For various reasons, the publisher said he couldn’t use the photos and for an unknown reason had discarded the road-sign plan. He sent me bunch of stock photos. It took a lot of passes for me to pick one that he said would work. Then he sent several variations of a cover design. I felt a high level of anxiety about approving one, even down to the colors of the title fonts. I got opinions from colleagues with publishing and design experience. I ran up against the feelings that come with interpreting and probably misinterpreting the emotional content of email messages. I wasn’t completely happy with the cover, but I agreed to it, knowing that in most cases I wouldn’t have had any input at all. When the back cover came out with its vertical rather than horizontal text orientation, I was very unsettled. I’d never seen anything like it, and it just looked odd to me, not innovative. I expressed my objection and got back a no-compromise note. Lots of feelings.

A Near Divorce: None of these compromises compared with the one I dealt with over the actual editing process used at Terra Nova. That nearly ended in divorce when we were weeks away from finalizing everything. I won’t go into detail here except to say that my editor felt we had reached a point of irreconcilable differences and suggested we go our separate ways and that I buy out what they had already put into the book and find another publisher. After no small amount of anguish, knowing that we had come too far for me to take a huge number of steps back, I mustered all my best mediation skills and wrote a peacemaking letter that I’m still pretty proud of. I got a conciliatory letter back, and the book came out on schedule. Moreover, it is a book whose appearance I’ve grown to love. Recently I met up with my editor at the Terra Nova table at the New Mexico Library Association Conference, and he spoke some truly healing words to me, finally making things right between us.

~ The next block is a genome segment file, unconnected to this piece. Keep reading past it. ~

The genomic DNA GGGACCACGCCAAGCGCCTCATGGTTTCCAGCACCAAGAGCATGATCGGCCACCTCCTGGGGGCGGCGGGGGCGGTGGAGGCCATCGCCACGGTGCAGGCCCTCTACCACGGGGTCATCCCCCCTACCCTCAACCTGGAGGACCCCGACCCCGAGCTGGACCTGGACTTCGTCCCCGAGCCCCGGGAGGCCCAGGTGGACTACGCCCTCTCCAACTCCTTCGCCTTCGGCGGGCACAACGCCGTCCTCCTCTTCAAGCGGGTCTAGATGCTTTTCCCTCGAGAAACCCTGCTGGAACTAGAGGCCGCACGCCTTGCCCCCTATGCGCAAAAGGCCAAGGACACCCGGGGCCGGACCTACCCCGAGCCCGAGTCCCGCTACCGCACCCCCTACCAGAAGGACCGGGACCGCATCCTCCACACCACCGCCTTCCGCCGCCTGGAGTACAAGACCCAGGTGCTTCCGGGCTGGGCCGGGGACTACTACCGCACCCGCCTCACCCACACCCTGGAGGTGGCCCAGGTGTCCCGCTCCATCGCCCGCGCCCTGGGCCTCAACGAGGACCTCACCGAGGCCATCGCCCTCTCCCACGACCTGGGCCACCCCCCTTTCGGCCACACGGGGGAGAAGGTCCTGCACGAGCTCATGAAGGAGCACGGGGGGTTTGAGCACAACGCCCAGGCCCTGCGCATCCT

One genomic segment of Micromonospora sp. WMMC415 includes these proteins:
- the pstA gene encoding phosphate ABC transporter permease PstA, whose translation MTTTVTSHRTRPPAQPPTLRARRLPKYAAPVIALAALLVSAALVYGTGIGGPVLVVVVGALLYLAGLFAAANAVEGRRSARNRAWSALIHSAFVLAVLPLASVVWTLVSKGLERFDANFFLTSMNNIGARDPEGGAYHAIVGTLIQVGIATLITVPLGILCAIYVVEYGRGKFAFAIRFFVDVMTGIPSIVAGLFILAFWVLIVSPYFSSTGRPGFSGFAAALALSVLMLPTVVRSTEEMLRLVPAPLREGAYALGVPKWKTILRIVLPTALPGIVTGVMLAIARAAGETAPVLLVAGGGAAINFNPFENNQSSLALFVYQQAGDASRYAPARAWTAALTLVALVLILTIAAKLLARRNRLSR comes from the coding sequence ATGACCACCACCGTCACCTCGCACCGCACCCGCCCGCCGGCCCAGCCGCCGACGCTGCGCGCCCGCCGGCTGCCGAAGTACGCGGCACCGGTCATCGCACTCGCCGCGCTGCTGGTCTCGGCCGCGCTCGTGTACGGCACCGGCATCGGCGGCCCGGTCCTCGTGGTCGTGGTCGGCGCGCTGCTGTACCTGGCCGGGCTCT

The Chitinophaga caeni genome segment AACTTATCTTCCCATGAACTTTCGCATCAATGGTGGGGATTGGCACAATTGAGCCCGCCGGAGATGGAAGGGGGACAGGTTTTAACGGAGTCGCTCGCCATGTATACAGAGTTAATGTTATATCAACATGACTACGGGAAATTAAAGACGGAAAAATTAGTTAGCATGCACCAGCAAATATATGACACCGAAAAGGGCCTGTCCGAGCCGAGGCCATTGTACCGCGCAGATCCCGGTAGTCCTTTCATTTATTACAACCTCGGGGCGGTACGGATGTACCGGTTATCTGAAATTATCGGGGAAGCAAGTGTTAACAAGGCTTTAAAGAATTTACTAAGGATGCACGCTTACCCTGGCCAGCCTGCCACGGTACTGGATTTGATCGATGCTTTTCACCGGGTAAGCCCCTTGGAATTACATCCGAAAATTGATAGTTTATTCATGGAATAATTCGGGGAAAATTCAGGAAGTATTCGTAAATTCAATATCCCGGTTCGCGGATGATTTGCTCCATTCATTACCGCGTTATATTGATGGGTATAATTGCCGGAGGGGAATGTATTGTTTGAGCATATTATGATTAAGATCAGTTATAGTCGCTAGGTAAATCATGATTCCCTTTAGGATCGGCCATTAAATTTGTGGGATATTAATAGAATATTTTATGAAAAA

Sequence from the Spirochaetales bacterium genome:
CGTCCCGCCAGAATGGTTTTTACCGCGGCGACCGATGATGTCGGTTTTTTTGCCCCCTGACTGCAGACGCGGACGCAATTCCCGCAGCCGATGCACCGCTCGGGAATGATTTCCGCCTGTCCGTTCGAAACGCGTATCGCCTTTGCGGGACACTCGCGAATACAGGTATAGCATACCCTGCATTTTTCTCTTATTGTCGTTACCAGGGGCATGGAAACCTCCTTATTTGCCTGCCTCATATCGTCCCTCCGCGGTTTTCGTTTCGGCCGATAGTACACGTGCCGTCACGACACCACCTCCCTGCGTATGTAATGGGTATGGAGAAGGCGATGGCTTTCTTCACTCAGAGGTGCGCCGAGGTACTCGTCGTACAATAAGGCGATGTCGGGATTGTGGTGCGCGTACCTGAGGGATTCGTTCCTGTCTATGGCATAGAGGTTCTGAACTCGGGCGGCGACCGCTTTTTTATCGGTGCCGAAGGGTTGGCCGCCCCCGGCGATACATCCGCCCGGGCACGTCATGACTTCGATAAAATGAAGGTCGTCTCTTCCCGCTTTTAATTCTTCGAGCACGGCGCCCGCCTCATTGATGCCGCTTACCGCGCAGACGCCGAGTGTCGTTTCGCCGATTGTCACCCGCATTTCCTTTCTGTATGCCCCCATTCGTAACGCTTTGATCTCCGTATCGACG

Being able to compromise is one of the hallmarks of being a healthy adult. It’s easier as a writer when the book requiring concession is not so intensely close up as a memoir or novel (unlike my Viktor Frankl biography). Being able to arrive at compromise may be the greatest personal growth opportunity in book publishing, the greatest opportunity to let go of ego demands, and also the greatest opportunity to champion oneself and one’s work—the paradoxical line between conceding and advocating. None of it could have been done without the support of my wonderful writing colleagues.